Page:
Sunday, January 27, 2013

Fireballs: Tools of the Old Days

These were the most common fire glove in use—at least in our area, when I joined the fire department.  I’ve heard a few call them red balls, but they were really more orange than red, a flexible plastic coated material that made them water proof, and if worn with cloth liner gloves, warm in the winter.  The coating was also their worst characteristic, as it could and did melt in fires, and resulted in some nasty burns.  They didn’t smell great or at least your hands didn’t after wearing them for a while.  The sweat build up was absorbed by the inner layer and never went away.  They were in the process of being replaced with heavy lined cowhide gloves that gave better protection from fire, but soaked through quickly—their downside. 

My department resolved this inherent conflict by issuing everyone a pair of each; fireballs and the new leather gloves.  We wore the leathers for the fire attack and the fireballs for cleaning up, rolling and loading hose, and the ever important washing of the rigs when we returned.  I still see a pair around once in a while, inevitably used now only for this last purpose.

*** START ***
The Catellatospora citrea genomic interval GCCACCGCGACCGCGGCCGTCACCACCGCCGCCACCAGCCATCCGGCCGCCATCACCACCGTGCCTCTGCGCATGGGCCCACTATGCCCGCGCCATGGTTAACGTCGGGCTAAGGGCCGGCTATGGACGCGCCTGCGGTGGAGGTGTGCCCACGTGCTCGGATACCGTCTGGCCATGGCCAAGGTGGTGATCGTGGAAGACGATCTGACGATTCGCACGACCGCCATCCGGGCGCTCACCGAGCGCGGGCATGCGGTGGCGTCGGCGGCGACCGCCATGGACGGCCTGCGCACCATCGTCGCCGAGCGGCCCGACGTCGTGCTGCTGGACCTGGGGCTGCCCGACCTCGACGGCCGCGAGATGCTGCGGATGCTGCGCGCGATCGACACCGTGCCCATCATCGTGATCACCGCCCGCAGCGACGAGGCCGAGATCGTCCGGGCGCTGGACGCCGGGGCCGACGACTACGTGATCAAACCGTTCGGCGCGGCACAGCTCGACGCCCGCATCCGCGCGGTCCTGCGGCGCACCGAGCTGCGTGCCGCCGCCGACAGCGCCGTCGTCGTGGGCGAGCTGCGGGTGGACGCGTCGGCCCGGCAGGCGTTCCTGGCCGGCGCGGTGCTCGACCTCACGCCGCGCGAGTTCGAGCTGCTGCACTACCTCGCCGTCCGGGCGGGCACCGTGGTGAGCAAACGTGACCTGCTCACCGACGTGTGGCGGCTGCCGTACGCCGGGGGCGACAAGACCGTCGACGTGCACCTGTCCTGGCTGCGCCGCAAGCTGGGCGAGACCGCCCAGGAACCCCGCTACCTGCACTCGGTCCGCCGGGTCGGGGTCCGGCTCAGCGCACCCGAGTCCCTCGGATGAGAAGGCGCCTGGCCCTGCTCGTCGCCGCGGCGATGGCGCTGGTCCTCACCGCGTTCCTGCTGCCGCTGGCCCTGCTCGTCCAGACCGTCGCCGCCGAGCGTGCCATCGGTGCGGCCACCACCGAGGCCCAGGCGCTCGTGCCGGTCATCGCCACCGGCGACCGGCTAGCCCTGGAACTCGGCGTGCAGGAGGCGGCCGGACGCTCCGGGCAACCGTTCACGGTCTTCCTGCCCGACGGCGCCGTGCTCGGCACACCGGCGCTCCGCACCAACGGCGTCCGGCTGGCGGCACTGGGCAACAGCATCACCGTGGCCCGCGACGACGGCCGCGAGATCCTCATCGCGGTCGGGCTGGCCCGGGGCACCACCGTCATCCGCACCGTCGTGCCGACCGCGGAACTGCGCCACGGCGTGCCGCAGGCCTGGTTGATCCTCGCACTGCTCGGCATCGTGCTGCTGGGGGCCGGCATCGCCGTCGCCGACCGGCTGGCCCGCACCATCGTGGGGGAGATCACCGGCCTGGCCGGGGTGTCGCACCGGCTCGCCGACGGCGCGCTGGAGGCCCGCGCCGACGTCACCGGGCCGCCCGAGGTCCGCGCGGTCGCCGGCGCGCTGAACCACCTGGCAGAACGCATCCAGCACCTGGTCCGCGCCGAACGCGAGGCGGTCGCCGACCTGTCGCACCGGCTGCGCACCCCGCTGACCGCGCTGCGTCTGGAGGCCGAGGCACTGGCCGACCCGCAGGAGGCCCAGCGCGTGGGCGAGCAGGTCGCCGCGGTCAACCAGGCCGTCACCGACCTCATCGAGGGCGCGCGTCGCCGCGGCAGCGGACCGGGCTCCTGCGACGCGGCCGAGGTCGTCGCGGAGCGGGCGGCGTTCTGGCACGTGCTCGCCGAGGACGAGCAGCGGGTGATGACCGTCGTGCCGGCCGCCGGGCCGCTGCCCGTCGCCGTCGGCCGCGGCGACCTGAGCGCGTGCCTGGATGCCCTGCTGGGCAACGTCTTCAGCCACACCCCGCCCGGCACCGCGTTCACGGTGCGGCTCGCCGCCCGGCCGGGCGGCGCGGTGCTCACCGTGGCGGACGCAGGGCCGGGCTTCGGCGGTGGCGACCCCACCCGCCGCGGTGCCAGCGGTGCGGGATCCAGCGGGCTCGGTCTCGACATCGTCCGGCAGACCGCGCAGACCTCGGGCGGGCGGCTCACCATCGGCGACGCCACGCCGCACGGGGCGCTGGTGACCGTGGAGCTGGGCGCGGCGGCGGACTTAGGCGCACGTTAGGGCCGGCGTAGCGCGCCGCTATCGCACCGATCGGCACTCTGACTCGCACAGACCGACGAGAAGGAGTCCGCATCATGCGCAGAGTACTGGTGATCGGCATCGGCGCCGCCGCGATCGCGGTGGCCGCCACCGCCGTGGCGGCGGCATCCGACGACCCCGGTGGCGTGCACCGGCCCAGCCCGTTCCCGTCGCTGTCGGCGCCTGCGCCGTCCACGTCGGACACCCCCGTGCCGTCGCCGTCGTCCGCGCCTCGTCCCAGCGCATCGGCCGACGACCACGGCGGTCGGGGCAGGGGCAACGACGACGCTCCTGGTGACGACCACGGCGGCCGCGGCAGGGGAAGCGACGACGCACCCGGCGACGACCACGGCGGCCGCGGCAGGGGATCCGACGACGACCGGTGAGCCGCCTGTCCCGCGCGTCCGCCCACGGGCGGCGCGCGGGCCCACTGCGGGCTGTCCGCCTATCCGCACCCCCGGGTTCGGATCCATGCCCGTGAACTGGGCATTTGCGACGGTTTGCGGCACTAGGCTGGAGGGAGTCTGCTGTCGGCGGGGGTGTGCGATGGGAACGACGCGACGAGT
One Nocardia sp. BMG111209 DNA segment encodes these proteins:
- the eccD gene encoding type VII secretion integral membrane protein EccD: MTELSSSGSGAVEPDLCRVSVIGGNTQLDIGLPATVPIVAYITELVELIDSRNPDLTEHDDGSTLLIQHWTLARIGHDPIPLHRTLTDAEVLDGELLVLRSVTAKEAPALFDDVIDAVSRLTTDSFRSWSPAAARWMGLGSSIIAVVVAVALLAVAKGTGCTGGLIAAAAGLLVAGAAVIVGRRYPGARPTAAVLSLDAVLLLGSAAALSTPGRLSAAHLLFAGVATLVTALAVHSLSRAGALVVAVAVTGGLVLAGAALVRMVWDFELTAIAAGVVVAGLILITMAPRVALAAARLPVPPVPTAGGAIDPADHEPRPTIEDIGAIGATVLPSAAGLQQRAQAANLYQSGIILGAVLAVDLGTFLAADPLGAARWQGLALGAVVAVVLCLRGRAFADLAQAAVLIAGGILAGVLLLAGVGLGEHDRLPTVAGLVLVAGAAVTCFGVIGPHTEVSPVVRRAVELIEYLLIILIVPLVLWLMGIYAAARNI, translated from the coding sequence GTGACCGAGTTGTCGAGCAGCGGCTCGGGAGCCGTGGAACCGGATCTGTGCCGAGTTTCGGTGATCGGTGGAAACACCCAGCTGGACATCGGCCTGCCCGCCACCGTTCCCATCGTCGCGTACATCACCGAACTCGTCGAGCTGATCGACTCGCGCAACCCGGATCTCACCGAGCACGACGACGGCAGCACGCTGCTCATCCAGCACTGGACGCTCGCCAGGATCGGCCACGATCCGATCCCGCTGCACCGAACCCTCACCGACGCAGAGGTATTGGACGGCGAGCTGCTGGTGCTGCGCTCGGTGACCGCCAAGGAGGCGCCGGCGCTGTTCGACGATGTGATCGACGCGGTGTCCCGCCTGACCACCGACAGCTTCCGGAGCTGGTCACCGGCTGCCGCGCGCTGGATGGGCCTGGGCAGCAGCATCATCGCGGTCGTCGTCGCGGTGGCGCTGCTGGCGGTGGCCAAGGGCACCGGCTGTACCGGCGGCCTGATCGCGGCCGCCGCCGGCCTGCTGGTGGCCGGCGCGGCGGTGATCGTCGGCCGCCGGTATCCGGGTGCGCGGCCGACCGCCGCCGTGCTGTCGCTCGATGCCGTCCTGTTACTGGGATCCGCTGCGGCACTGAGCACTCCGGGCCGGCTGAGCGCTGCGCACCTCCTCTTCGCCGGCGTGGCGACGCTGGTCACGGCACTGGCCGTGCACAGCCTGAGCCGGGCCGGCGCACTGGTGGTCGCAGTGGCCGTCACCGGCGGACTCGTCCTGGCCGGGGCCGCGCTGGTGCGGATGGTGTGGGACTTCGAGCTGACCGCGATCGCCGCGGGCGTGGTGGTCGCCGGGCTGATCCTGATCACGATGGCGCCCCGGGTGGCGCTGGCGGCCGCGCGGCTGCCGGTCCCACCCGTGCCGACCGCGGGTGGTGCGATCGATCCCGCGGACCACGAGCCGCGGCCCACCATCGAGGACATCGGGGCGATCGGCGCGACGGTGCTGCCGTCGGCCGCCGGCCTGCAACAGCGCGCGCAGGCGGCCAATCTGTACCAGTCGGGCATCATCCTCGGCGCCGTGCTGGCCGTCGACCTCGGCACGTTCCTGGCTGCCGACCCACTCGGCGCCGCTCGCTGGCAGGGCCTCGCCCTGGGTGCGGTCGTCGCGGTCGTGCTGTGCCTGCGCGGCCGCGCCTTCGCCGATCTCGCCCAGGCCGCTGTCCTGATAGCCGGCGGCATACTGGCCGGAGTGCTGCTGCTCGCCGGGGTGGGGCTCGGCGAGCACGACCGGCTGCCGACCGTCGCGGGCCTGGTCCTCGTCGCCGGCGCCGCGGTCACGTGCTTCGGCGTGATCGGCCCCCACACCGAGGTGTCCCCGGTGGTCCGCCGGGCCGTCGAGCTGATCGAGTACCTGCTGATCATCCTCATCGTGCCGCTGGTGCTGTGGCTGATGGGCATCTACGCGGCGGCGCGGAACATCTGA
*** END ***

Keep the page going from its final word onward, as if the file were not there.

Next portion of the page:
Fireballs and three-quarter boots; tools of the old days.

Saturday, January 19, 2013

From the mouths of babes—come Chiefs

Walking in for a visit with a friend of mine, I saw the assistant chief’s buggy outside the building. 
“So, you put a white hat back on?” I asked him.  My friend had been the department chief a number of years ago.
“No, I took a captain’s spot.  That’s his,” he said pointing at a young—well young to me—man who he then introduced me to.  My friend then went on to tell me that the young man’s father had been a captain when he had been chief years before and he knew the now assistant chief since he had been quite young. 
My friend told how the boy had enjoyed his trips to the fire house, looking at the equipment and asking questions.  One day, when he was about five years old, he noticed my friend’s turn out gear in the back of the chief’s car. 
“What’s that for?” He asked. 
“Well, when I get to the fire, I put my gear one,” my friend answered. 
“Really?  My daddy says you just go to the fire and yell at everybody.”